...they are the only [ASCII characters] that haven't been used yet... Magrathean is the least useful part of Sagittal, so it should get the dregs. And we have a rule that when an up/down pair consists of a letter and a special character, the letter is down and the special character is up. The archetypes being b# and v ^.
You may have noticed that I've included the Herculean accents for comparison. Previously they were referred to as "acute" and "grave", but we decided it was preferable — now that we have so many accents — for the up and down versions of each to have the same name. The SMuFL class names will not be changing.

We're making an effort to call all of these "accents" now, instead of diacritics. Mostly, it's just simpler. I was just too lazy to go back and change the name of this topic on every single post. Here's what Dave had to say on it:
Dave Keenan wrote: I think, for pedagogical reasons we should not be purists about the term "accent" which, strictly-speaking only refers to the three diacritics: grave `, acute ´, and circumflex ˆ. In any case, the 1 mina up symbol :`: looks a bit like a circumflex.

I know it was me who pushed for such purism in the first place. But I've seen the error of my ways. :)

So, rather than the 4 syllable "diacritic", I think we should use the 2 syllable "accent", to refer to tina, mina and schisma diacritics.
And rather than the 5 syllable "diacriticised", I think we should use the 3 syllable "accented".
Also it seems that generally for natural language, accents are considered a subtype of diacritic which are for altering pitch, so that seems relevant; in fact, the "cent" part of accent's etymology comes from Latin "cantus" for song. Accent is also nice because it is similar enough in look and sound to accidental without being so close that it should be easily confused.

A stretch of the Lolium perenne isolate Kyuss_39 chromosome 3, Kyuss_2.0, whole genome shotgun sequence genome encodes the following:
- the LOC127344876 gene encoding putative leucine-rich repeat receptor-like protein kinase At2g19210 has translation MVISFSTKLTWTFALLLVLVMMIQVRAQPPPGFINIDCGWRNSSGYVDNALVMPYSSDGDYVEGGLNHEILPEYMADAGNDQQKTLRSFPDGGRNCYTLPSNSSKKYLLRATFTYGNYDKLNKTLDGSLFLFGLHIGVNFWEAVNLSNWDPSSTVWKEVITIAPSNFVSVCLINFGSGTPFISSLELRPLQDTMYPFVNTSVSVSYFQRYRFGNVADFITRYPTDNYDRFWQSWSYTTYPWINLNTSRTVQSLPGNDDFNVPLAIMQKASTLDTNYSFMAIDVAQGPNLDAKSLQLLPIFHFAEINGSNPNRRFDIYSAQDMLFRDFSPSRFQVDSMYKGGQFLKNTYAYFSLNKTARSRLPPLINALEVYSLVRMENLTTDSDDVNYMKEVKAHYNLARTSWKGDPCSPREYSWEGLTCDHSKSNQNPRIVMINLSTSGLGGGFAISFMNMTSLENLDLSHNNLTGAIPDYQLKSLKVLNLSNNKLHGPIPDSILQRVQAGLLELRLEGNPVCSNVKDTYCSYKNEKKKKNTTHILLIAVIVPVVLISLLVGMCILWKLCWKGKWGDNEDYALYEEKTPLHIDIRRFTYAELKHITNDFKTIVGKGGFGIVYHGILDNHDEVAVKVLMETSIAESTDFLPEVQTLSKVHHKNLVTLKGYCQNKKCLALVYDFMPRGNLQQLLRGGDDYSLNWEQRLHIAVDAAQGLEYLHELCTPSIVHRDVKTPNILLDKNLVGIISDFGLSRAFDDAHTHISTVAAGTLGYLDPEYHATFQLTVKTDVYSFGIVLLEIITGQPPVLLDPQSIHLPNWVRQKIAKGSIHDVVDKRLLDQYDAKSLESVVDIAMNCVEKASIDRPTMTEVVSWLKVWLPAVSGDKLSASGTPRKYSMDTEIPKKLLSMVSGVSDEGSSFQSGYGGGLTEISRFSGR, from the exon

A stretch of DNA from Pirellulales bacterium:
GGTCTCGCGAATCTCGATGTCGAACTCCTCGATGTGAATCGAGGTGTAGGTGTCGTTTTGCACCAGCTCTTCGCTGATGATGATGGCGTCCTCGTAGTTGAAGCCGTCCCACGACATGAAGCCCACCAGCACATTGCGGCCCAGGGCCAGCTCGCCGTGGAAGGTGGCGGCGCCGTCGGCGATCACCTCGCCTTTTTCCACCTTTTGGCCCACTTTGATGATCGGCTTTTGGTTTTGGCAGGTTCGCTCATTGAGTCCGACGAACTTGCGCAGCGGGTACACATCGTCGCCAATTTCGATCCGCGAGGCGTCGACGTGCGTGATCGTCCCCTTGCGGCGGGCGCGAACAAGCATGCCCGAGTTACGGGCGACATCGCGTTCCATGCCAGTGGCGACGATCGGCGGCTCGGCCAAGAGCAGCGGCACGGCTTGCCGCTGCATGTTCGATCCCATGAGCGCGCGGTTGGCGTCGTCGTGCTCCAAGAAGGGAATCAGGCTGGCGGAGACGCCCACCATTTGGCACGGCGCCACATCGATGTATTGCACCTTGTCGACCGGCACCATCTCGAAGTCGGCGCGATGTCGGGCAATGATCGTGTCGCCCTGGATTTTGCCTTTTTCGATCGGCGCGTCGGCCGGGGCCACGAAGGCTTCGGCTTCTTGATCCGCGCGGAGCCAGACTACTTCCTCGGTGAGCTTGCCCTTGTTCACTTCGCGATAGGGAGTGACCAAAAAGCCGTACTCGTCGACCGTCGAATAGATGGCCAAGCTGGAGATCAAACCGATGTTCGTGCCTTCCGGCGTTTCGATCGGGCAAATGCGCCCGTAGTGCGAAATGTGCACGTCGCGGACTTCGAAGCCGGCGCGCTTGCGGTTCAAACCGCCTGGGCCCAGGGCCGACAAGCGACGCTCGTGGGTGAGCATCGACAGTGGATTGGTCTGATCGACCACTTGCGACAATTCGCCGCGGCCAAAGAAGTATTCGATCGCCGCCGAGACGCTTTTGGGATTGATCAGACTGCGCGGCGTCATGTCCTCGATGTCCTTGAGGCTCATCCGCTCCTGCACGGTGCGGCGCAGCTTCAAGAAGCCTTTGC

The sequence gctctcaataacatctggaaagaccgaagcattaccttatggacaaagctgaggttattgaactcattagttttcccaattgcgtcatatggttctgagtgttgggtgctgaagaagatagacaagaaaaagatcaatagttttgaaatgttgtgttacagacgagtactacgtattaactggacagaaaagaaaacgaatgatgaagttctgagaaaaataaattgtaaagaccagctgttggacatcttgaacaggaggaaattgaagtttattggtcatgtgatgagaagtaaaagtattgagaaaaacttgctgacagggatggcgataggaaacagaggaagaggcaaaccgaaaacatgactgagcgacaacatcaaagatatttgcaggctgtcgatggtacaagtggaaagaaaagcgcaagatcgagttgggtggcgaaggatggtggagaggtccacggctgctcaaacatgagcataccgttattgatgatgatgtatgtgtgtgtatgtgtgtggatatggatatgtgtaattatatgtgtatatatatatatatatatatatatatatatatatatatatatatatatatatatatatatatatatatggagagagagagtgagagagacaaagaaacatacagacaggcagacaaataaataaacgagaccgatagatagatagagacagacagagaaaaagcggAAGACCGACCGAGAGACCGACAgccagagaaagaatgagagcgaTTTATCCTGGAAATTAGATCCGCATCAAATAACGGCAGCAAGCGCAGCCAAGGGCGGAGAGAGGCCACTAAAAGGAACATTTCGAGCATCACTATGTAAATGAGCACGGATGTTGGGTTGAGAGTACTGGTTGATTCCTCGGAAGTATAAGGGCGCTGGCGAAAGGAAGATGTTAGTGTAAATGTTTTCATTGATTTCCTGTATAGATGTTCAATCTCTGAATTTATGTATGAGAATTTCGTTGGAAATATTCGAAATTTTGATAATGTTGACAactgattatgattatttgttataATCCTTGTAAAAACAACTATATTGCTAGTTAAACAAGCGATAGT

And finally, here are the tinas' primary commas (with the ultrina primary comma for comparison):

        
      
        
 
       
 
   
  
   
   
   
   
   
   
   
   
   
   
 
       
2,3-free
2,3-free
2,3-free
2,3-free
2,3-free
    
comma
      
quotient
 
       
 
   
  
   
   
   
   
   
   
   
   
   
   
 
apotome
prime   
class   
class   
class   
class   
tina
name
cents 
       n
/
d      
  2
  3
  5
  7
 11
 13
 17
 19
 23
 29
 31
 37
slope  
limit   
name    
CoPFR   
SoPFR   
N2D3P9  
14
5s
1.954¢
   32805
/
32768  
[
-15
  8
  1
   
   
   
   
   
   
   
   
   
  7.880
  5     
\(\{5\}_{\scriptsize{2,3}}\)
  1     
  5     
   1.389
1
7²⋅11⋅19/5n
0.169¢
   10241
/
10240  
[
-11
  0
 -1
  2
  1
  0
  0
  1
   
   
   
   
 -0.010
 19     
\(\{\frac{10241}{5}\}_{\scriptsize{2,3}}\)
  5     
 49     
2252.072
2
1/(7³⋅17)n
0.297¢
    5832
/
5831   
[
  3
  6
  0
 -3
  0
  0
 -1
   
   
   
   
   
  5.982
 17     
\(\{5831\}_{\scriptsize{2,3}}\)
  4     
 38     
 688.382 
3
1/(5⋅7⋅13)n
0.423¢
    4096
/
4095   
[
 12
 -2
 -1
 -1
  0
 -1
   
   
   
   
   
   
 -2.026
 13     
\(\{455\}_{\scriptsize{2,3}}\)
  3     
 25     
  82.153 
4
5²⋅11²/7n 
0.572¢
    3025
/
3024   
[
 -4
 -3
  2
 -1
  2
   
   
   
   
   
   
   
 -3.035
 11     
\(\{\frac{3025}{7}\}_{\scriptsize{2,3}}\)
  5     
 39     
 539.178 
5
7⁴/25n
0.721¢
    2401
/
2400   
[
 -5
 -1
 -2
  4
   
   
   
   
   
   
   
   
 -1.044
  7     
\(\{\frac{2401}{25}\}_{\scriptsize{2,3}}\)
  6     
 38     
 324.209 
6
65/77n
0.833¢
    2080
/
2079   
[
  5
 -3
  1
 -1
 -1
  1
   
   
   
   
   
   
 -3.051
 13     
\(\{\frac{77}{65}\}_{\scriptsize{2,3}}\)
  4     
 36     
 200.818 
7
7/(5²⋅17)n
1.018¢
    1701
/
1700   
[
 -2
  5
 -2
  1
  0
  0
 -1
   
   
   
   
   
  4.937
 17     
\(\{\frac{425}{7}\}_{\scriptsize{2,3}}\)
  4     
 34     
 234.144 
8
11⋅17/(5²⋅7)n
1.135¢
  382976
/
382725 
[
 11
 -7
 -2
 -1
  1
  0
  1
   
   
   
   
   
 -7.070
 17     
\(\{\frac{187}{175}\}_{\scriptsize{2,3}}\)
  5     
 45     
 572.351 
9
1/(7²⋅11)n
1.255¢
  131072
/
130977 
[
 17
 -5
  0
 -2
 -1
   
   
   
   
   
   
   
 -5.077
 11     
\(\{539\}_{\scriptsize{2,3}}\)
  3     
 25     
  82.347 
¹⁄n
77/(5⋅37)n
0.081¢
 1515591
/
1515520
[
-13
  9
 -1
  1
  1
  0
  0
  0
  0
  0
  0
 -1
  8.995
 37     
\(\{\frac{185}{77}\}_{\scriptsize{2,3}}\)
  4     
 60     
1626.744